Tuesday, June 05, 2018

It's All Connected - Adventures in Blockchain Implementation

Programming Praxis followed up its hashing implementation exercise with a challenge that uses this newly crafted code. The idea is to implement a blockchain. The only thing I know about crypto currencies like Bitcoin is that they're all about blockchains. I figured I'd tackle this exercise and then use my new found knowledge to quit my day job and become a crypto currency day trader.

After a few minutes with this exercise, I realized my plans of striking it digitally rich would have to wait. Implementing blockchains would be: (a) simple to do, and (b) not put me any closer to understanding Bitcoin.

A blockchain is a cleverly crafted list of items, where each item contains a hashed value that matches the previous item. If any of the items on the list are tampered with, the hashs won't match and the blockchain will be trivially noted as compromised.

As a contrived example, consider this list of readings from the Potomac River water Gauge:

(define water-guage-levels 
  '("USGS    2018-06-04 00:00    EST    70200    P    7.78    P"
    "USGS    2018-06-04 00:15    EST    70600    P    7.80    P"
    "USGS    2018-06-04 00:30    EST    70900    P    7.81    P"
    "USGS    2018-06-04 00:45    EST    71500    P    7.84    P"
    "USGS    2018-06-04 01:00    EST    72300    P    7.88    P"
    "USGS    2018-06-04 01:15    EST    72500    P    7.89    P"
    "USGS    2018-06-04 01:30    EST    73300    P    7.93    P"
    "USGS    2018-06-04 01:45    EST    74200    P    7.97    P"
    "USGS    2018-06-04 02:00    EST    75000    P    8.01    P"
    "USGS    2018-06-04 02:15    EST    76100    P    8.06    P"
    "USGS    2018-06-04 02:30    EST    76500    P    8.08    P"
    "USGS    2018-06-04 02:45    EST    77400    P    8.12    P"
    "USGS    2018-06-04 03:00    EST    79100    P    8.20    P"
    "USGS    2018-06-04 03:15    EST    79800    P    8.23    P"
    "USGS    2018-06-04 03:30    EST    81100    P    8.29    P"
    "USGS    2018-06-04 03:45    EST    82500    P    8.35    P"))

If I published this list, and someone came along with a similar yet tweaked list, who's would you believe?

Now suppose I publish this list as a blockchain:

> (define water-guage-levels-bc
  (fold (lambda (entry bc)
          (bc-adjoin bc entry))
        (bc-init)
        water-guage-levels))

> (bc-show water-guage-levels-bc)
(16 "USGS    2018-06-04 03:45    EST    82500    P    8.35    P" "8671b82a1a8d1c9ff668c11b133c4c67" "1b3df4a71fe0c8fbd3ed6ddf9f39193a")
(15 "USGS    2018-06-04 03:30    EST    81100    P    8.29    P" "a294e5e636810aa425c1c5e1f497893" "8671b82a1a8d1c9ff668c11b133c4c67")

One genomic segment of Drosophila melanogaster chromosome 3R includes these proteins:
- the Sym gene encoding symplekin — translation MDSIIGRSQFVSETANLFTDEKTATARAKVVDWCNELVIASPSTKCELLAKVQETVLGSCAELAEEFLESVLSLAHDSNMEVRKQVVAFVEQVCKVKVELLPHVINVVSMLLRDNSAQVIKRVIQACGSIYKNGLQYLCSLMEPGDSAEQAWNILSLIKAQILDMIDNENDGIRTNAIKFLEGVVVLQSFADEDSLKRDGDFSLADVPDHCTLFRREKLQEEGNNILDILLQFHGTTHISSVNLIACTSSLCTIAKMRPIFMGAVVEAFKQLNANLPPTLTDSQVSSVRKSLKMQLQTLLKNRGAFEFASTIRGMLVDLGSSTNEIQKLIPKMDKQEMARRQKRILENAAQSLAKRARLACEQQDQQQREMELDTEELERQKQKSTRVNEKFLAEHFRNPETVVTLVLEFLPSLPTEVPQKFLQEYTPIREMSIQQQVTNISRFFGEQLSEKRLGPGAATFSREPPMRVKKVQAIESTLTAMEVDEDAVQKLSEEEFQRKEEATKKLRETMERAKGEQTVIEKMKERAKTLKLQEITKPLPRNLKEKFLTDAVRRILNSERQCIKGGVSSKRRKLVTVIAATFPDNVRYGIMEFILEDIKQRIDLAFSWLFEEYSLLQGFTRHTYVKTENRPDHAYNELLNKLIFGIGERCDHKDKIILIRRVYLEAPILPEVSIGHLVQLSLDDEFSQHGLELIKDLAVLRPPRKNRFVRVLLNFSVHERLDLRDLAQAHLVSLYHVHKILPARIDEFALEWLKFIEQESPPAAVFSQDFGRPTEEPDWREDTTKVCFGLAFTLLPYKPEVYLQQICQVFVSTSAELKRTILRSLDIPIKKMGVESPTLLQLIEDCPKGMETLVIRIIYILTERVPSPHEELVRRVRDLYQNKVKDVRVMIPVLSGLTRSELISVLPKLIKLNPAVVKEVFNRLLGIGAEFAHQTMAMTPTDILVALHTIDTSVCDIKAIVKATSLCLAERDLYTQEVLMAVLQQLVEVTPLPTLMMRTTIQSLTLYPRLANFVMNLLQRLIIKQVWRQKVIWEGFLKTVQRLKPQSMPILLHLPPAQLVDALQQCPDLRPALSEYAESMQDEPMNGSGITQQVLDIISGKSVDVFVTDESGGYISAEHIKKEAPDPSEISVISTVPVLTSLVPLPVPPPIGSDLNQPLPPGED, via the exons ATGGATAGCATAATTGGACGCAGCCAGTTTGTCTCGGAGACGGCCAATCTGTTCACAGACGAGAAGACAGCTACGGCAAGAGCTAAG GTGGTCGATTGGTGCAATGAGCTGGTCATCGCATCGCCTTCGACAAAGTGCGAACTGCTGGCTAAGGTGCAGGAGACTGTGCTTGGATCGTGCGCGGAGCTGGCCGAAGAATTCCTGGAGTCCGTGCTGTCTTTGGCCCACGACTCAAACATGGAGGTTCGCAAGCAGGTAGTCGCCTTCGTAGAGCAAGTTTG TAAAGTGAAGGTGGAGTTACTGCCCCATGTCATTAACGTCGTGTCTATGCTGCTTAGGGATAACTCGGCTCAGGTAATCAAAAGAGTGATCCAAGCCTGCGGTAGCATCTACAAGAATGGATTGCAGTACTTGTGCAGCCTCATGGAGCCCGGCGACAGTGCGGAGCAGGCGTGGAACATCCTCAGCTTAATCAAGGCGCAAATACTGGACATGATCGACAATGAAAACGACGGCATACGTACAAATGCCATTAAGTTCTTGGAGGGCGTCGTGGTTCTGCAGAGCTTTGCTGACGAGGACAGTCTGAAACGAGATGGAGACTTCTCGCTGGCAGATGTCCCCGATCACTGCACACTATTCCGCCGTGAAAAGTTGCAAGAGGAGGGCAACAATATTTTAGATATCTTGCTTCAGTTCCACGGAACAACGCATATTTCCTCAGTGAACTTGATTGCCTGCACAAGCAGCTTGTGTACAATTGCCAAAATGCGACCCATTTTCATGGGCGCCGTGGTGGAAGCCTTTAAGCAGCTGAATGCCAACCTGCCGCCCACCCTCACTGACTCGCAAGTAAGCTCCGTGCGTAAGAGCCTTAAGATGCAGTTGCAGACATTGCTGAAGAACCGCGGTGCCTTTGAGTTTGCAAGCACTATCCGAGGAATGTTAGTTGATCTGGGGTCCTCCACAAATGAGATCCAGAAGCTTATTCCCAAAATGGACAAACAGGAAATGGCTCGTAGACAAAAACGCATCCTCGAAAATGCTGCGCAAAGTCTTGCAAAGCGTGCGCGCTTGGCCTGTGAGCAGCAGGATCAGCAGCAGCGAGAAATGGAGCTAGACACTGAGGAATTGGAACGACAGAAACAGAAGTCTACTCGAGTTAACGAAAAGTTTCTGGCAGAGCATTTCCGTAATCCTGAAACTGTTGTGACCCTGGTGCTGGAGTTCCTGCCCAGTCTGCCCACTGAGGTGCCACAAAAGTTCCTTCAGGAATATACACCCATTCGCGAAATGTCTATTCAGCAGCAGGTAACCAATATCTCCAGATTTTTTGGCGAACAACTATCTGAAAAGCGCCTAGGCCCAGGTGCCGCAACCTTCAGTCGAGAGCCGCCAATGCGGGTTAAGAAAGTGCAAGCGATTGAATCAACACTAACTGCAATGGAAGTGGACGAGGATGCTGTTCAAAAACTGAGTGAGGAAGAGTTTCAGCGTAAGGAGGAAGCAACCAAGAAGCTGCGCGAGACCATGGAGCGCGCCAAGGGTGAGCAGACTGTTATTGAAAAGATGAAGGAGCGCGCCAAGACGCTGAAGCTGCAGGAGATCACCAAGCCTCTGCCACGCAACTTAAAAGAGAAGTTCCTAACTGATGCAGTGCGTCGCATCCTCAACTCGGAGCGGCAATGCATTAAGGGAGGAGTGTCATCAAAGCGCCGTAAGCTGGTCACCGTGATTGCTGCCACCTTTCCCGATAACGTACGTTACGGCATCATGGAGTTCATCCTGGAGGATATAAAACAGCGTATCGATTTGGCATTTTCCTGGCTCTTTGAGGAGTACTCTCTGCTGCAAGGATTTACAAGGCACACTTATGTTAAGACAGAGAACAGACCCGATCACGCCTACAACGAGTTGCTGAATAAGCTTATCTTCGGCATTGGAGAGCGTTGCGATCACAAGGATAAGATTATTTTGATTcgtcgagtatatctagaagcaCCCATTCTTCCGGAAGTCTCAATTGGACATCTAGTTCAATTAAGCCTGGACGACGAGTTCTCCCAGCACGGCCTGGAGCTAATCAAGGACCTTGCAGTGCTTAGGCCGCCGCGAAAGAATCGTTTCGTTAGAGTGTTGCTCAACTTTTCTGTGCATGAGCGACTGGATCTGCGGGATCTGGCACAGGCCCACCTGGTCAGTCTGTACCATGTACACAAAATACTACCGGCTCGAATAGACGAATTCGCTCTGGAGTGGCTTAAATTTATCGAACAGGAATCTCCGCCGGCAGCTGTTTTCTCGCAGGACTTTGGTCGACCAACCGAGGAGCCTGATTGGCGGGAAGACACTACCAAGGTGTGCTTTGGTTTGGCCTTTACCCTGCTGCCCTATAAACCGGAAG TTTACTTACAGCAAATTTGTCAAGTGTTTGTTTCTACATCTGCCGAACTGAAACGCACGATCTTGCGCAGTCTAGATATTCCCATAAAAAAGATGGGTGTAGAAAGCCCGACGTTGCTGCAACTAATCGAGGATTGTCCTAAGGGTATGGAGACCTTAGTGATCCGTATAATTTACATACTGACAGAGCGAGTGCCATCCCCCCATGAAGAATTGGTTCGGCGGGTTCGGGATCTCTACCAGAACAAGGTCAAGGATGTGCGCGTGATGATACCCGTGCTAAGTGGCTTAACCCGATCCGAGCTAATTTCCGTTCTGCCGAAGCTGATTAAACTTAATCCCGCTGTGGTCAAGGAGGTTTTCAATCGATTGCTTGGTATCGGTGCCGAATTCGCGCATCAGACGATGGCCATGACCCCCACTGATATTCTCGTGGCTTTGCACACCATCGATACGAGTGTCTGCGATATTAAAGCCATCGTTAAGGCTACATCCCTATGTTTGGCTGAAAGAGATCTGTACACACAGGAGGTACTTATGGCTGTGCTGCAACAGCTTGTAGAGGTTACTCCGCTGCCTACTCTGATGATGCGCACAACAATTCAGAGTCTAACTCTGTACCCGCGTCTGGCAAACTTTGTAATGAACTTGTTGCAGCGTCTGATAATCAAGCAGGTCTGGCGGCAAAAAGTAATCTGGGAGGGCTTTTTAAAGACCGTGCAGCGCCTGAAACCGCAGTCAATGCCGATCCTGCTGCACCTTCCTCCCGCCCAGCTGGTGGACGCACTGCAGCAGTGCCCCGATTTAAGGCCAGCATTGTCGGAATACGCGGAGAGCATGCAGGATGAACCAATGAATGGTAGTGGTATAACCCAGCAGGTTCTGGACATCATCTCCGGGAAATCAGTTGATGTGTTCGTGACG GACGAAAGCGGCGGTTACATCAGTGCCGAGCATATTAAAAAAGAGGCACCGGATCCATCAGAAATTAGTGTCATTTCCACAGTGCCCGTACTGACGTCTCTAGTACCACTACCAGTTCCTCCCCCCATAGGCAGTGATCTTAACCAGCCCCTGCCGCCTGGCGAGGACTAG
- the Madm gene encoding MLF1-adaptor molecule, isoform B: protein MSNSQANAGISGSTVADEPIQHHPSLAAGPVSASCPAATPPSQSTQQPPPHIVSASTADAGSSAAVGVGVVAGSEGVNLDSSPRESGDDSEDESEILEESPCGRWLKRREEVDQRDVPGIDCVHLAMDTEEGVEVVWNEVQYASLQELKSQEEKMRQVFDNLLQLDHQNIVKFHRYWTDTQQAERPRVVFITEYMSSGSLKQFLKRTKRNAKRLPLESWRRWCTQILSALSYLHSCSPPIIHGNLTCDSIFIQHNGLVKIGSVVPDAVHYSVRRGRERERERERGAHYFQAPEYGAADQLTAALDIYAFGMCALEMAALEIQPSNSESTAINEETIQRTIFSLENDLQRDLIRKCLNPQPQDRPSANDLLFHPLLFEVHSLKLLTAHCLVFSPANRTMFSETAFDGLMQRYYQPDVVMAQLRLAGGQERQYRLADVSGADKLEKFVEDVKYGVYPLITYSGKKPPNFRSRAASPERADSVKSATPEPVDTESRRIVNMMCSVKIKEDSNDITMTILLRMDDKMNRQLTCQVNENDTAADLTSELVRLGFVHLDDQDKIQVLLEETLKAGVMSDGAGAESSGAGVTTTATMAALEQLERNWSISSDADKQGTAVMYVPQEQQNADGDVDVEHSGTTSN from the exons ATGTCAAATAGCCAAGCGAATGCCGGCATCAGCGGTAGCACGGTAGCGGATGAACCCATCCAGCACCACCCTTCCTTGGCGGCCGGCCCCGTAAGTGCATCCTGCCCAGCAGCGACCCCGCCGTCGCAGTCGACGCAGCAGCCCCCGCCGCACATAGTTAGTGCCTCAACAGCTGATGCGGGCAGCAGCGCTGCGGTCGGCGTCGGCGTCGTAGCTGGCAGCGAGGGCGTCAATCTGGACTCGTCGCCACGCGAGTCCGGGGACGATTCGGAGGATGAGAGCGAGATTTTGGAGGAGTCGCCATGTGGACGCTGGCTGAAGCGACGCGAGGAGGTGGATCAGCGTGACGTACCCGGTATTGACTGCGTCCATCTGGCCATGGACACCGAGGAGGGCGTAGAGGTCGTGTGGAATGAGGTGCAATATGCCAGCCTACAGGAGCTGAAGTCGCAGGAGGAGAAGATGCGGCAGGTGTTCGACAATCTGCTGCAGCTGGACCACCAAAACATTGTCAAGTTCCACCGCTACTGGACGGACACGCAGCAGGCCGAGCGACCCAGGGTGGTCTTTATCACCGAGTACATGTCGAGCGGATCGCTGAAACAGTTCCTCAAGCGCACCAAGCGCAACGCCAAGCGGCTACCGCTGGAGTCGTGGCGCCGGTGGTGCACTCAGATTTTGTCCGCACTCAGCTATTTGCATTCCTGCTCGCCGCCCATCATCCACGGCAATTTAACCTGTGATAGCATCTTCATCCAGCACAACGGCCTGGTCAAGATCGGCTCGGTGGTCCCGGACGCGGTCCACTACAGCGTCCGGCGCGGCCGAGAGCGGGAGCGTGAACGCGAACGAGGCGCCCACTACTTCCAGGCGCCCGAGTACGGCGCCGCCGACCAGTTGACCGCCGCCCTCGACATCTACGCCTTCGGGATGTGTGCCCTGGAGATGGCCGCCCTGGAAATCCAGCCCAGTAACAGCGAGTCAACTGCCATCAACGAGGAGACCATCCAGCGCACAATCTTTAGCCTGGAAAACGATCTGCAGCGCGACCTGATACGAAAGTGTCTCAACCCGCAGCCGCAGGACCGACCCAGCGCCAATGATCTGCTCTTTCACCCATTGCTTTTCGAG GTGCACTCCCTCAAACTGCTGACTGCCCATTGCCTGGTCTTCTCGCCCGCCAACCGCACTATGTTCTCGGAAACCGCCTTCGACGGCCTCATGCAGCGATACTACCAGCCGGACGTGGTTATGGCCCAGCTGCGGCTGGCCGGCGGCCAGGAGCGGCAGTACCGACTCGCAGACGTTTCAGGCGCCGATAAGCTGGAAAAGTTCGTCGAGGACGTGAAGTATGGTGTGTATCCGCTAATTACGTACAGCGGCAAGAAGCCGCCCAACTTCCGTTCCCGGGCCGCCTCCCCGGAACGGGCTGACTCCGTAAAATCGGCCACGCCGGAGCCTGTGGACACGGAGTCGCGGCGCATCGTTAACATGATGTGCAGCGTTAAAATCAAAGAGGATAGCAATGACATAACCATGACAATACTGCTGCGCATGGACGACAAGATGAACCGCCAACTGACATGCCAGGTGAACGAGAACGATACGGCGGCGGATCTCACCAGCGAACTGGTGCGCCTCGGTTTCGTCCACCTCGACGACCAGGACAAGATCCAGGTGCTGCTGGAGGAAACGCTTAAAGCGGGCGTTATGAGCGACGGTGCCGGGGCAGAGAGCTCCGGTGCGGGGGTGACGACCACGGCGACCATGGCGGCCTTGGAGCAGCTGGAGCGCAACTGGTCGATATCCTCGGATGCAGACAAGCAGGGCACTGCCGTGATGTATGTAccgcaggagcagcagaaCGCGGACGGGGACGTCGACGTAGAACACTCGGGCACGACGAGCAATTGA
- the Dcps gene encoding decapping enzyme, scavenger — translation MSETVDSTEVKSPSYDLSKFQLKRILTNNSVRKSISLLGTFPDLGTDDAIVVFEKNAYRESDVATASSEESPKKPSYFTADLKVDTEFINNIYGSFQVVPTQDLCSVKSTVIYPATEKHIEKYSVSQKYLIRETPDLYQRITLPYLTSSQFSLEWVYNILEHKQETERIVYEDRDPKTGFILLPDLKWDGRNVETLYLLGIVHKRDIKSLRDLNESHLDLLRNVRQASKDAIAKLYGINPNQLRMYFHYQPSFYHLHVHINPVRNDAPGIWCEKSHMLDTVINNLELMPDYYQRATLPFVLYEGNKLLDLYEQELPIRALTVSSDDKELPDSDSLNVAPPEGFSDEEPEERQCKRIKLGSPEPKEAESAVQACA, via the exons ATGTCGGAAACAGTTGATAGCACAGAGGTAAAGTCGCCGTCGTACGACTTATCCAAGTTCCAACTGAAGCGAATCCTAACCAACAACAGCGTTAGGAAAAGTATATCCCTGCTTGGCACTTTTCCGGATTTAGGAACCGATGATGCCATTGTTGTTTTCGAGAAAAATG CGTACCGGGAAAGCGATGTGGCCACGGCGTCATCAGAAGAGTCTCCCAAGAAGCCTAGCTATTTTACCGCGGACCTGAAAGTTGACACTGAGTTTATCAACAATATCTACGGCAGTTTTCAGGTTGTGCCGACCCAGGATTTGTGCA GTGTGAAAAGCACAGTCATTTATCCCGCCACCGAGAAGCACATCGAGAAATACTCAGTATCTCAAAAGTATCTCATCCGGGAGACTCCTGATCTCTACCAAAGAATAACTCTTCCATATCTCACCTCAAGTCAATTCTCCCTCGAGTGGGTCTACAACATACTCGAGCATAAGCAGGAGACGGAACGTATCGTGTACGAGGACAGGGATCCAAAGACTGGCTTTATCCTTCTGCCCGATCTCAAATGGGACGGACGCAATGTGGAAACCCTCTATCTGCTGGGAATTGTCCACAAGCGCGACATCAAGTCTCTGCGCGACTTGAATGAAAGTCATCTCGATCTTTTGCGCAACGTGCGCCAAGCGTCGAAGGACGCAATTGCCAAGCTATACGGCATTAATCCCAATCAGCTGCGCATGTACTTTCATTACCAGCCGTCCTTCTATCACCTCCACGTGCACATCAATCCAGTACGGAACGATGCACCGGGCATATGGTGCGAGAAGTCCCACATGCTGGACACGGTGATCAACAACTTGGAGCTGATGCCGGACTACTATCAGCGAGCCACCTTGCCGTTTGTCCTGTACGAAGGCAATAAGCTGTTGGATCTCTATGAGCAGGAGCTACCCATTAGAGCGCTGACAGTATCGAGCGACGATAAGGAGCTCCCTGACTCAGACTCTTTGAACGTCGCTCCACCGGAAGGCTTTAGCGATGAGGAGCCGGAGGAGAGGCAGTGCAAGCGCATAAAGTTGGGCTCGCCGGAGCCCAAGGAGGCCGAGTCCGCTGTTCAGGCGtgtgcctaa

(14 "USGS    2018-06-04 03:15    EST    79800    P    8.23    P" "fe60902aa25d4cbe978169a3bbc8cb6" "a294e5e636810aa425c1c5e1f497893")
(13 "USGS    2018-06-04 03:00    EST    79100    P    8.20    P" "c3fcd4c796b0a923aa857d1e9e80792" "fe60902aa25d4cbe978169a3bbc8cb6")
(12 "USGS    2018-06-04 02:45    EST    77400    P    8.12    P" "45423288514717ecc5829ad011e657dd" "c3fcd4c796b0a923aa857d1e9e80792")
(11 "USGS    2018-06-04 02:30    EST    76500    P    8.08    P" "c125bd9184f97dc149363a8b05766ec" "45423288514717ecc5829ad011e657dd")
(10 "USGS    2018-06-04 02:15    EST    76100    P    8.06    P" "105fb72524937269e0a75e2d3512ab49" "c125bd9184f97dc149363a8b05766ec")
(9 "USGS    2018-06-04 02:00    EST    75000    P    8.01    P" "52ab9918616a5742262e928cf4fdc4" "105fb72524937269e0a75e2d3512ab49")
(8 "USGS    2018-06-04 01:45    EST    74200    P    7.97    P" "b67c5dd2c33111f4fc48d7312a1812f" "52ab9918616a5742262e928cf4fdc4")
(7 "USGS    2018-06-04 01:30    EST    73300    P    7.93    P" "dbca959d4ec7d930d3537d4516df4198" "b67c5dd2c33111f4fc48d7312a1812f")
(6 "USGS    2018-06-04 01:15    EST    72500    P    7.89    P" "f03e16843cca2258a127d7f495ab2d8" "dbca959d4ec7d930d3537d4516df4198")
(5 "USGS    2018-06-04 01:00    EST    72300    P    7.88    P" "4263d01116c6c42d12c3b17197ffadd5" "f03e16843cca2258a127d7f495ab2d8")
(4 "USGS    2018-06-04 00:45    EST    71500    P    7.84    P" "629f057e62534baaa0b14e6f4fd8a" "4263d01116c6c42d12c3b17197ffadd5")
(3 "USGS    2018-06-04 00:30    EST    70900    P    7.81    P" "beaf7199fac22cfc8f565120133a342d" "629f057e62534baaa0b14e6f4fd8a")
(2 "USGS    2018-06-04 00:15    EST    70600    P    7.80    P" "dcba2a9715e2e5ce4e27a19e1c69f3d" "beaf7199fac22cfc8f565120133a342d")
(1 "USGS    2018-06-04 00:00    EST    70200    P    7.78    P" "7f4e55deaa11a9a796adedebbb50b0" "dcba2a9715e2e5ce4e27a19e1c69f3d")
(0 "Genesis Block" "0" "7f4e55deaa11a9a796adedebbb50b0")

It's the same data, but now hashes link each item in the chain. If an attacker attempted to publish a hacked version (say they change 7.97 to 7.92), then the hashes would no longer match and the blockchain would be outed as an obvious fraud. Another useful property of blockchains is that I can continue to append new readings without weakening the integrity of previous entries.

As to how this powers Bitcoin, well your guess is as good as mine. Implementing a crypto-currency will have to be another exercise for another day. In the mean time, check out the source code of my solution and enjoy this video that details What Bitcoin is and How It Works.

No comments:

Post a Comment

LinkWithin

Related Posts with Thumbnails